I don't listen to entire albums the way I used to, but I hear their music daily, thanks to excellent radio. Every. Single. Day. I still dance while MCA rocks the Sure Shot...
I played the flute in high school. I wish I owned one, just so I could play the hook they use here, and in Flute-loop, and in all the others. I close my eyes, and I know just where my fingers ought to go. True story: I met a flautist at a wedding of mutual friends once, and while chatting about music stuff, he picked up his pipe and played the Sure Shot hook for me, out of the blue. I may have fallen deeply in love with Luc Murphy in that moment of excellence... but alas, I was already married.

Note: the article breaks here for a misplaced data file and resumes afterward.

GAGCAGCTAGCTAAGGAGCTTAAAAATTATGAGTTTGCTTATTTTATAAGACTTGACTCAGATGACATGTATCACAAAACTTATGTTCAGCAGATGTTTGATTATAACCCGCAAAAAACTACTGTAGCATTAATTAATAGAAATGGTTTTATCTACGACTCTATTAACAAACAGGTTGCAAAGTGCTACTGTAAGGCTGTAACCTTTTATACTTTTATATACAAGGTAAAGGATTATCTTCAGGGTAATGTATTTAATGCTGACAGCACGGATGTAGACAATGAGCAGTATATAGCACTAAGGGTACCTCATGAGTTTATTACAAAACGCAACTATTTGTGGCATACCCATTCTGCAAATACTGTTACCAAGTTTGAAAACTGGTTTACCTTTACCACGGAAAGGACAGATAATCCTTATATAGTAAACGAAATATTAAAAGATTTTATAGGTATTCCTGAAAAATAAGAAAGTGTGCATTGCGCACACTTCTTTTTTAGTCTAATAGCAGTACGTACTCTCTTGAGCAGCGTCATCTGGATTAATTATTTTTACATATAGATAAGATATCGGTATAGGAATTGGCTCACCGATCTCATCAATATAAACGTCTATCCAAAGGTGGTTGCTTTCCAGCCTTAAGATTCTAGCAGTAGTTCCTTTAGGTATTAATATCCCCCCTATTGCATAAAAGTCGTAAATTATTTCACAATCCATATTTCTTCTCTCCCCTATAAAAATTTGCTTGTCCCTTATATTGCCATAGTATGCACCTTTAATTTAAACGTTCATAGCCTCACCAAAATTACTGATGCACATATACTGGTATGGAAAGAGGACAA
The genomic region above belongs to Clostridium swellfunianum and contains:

I might ever have embraced this funky side of me, had it not been for them. True dat. It was liberating for me. I'm not sure another group would have had the same effect on me at all.
My love for all three MC's (and one DJ) is endless, but my poor, poor Adam Yauch... their founding member, the gentle vegan with the gravelly-smooth voice wanted so much for Tibet to be free - he put his attention on a great cause, I think. His mind and soul seemed really... clean. I hope he wasn't scared while facing the end of his life. I'm glad he doesn't suffer any more. I'm so sad for his family.
My heart still fees heavy today, but I'm gonna kick it root down all day.
PS - If you're a fan, check out a documentary called Awesome; I F*cking Shot That which is basically a bunch of fan-shot concert footage, all spliced together. It's pretty freaking fun - I loved it.